Dean Kamen, the inventor of the electric, self-balancing people mover known as the Segway, is executing a plan to make factories that can crank out human organs. And while these human organ factories are still in nascent stages of development, there appears to be a decent amount of progress being made. Enough progress, in fact, for Kamen to confidently predict that printing organs like eyes or hearts—or at the very least pieces of them—will be considered trivial medicine within a decade.
Kamen (pronounced as kay-man), recently spoke to OneZero about his plans for mass production of human organs. In the article, which comes via Gizmodo, Kamen discusses how he’s gone about assembling his organ factory by synthesizing experts from numerous fields related to bioengineering.
At the DoD Manufacturing Institute attendees can get a virtual reality tour of ARMI's Tissue Foundry Line created by @ROKAutomation. The output of the line is this bone-ligament-bone construct. #steltechnologies #regenerativemedicine #manufacturing #DoD pic.twitter.com/DHO9rjxqpk— ARMI & BioFabUSA (@armi_usa) December 4, 2019
As of right now, Kamen is using funds from an $80 million Department of Defense contract, as well as about $220 million from other sources, to build out the Advanced Regenerative Manufacturing Institute (ARMI). ARMI has the stated goal of making “practical the large-scale manufacturing of engineered tissues and tissue-related technologies, to benefit existing industries and grow new ones.” The nonprofit institute is made up of an amalgam of companies, research institutions, and other related entities. All of them work on some aspect of organ production.
OneZero notes that while there are lots of other scientists working on growing human organs, ARMI is different in that it’s “making the tools and machinery to mass-produce those organs….” (Pending FDA approval.) In an unrelated interview from 2017 (immediately below), Kamen gives a more complete sense of how he wants to create “an industry of spare parts for humans.”
ARMI’s first prototype factory—or at least what could be considered its first factory—is being housed in the historic Amoskeag Millyard, which is pictured below. The Millyard, which lines both sides of New Hampshire’s Merrimack River, is made up of a series of renovated old mills that have been turned into offices, restaurants, and other commercial spaces.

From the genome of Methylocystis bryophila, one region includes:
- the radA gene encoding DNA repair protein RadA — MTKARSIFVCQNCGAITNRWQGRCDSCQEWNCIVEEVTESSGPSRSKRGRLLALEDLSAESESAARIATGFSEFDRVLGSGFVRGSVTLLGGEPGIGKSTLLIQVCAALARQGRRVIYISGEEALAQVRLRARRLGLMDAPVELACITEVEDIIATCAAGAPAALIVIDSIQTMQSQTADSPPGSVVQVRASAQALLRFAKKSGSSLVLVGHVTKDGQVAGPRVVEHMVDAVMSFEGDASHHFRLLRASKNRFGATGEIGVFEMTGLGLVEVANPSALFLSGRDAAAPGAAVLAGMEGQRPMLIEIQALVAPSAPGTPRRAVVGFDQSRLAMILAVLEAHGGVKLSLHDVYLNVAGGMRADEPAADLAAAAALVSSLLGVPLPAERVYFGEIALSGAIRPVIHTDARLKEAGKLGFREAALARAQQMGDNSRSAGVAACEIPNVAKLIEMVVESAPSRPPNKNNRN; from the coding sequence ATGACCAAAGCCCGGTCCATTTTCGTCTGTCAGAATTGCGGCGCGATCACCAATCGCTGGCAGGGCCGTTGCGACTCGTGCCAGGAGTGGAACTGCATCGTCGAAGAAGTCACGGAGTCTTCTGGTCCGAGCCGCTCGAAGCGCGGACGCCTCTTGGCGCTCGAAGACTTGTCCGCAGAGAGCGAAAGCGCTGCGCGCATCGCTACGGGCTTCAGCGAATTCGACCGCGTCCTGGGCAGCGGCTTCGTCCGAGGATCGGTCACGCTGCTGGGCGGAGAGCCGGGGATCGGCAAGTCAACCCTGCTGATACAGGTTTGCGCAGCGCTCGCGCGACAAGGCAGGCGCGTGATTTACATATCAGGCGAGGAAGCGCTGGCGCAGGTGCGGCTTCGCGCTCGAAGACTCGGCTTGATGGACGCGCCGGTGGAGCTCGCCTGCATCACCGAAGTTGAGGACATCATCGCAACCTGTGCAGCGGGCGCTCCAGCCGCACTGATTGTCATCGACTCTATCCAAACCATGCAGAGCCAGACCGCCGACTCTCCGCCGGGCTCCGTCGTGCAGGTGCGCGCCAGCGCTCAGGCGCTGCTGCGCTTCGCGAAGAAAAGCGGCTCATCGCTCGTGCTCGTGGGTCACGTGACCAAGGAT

ARMI’s Millyard factory now includes teams working on everything from 3D bioprinters that can make scaffolds for organs to 3D printers that can produce cells of all types, including bone, muscle, and even insulin-producing beta cells. One Kentucky-based company that has set up a satellite office at the Millyard, Advanced Solutions, is working on a “BioAssembly Bot” or BAB. OneZero notes that engineers are already using BAB (below) to take cells from belly fat and turn them into blood vessels; as well as vascularize a liver.
Even though it’s currently impossible to say how long it’ll be before human organ production becomes commonplace, the evidence seems to overwhelmingly point to it happening at some point. OneZero points out, for example, that the first bladder grown outside of somebody’s body was implanted into a patient back in 1999. There have also been numerous other successful bioprinting projects, including one that tackled the human ear, and one that made “mini livers.”
It's day 3 of the TEMPtation game and it's not too late to play! Discover the world of regenerative medicine and tissue engineering, and you may get a chance to chat 1 on 1 with inventor Dean Kamen. Click this link to play: https://t.co/Mq9mOUdX3e #regenmed #BioFabUSA #Medicine— ARMI & BioFabUSA (@armi_usa) June 10, 2020
Moving forward, it seems like Kamen and ARMI are full steam ahead on putting into place the machinery that will be required to mass produce 3D-printed organs. The 69-year-old serial entrepreneur told OneZero that “If a project doesn’t pass the threshold of ‘wow, if it works, that’s a really big idea,’ we don’t do it.” He added that he never takes on a project simply because he could make a buck, because “Life’s too short for that.”
What do you think about Kamen, ARMI, and this effort to develop “an industry of spare parts for humans”? Do you have any guesses as to when this tech will actually become ubiquitous? Let us know what you’re thinking in the comments!
Feature image: Philip Ezze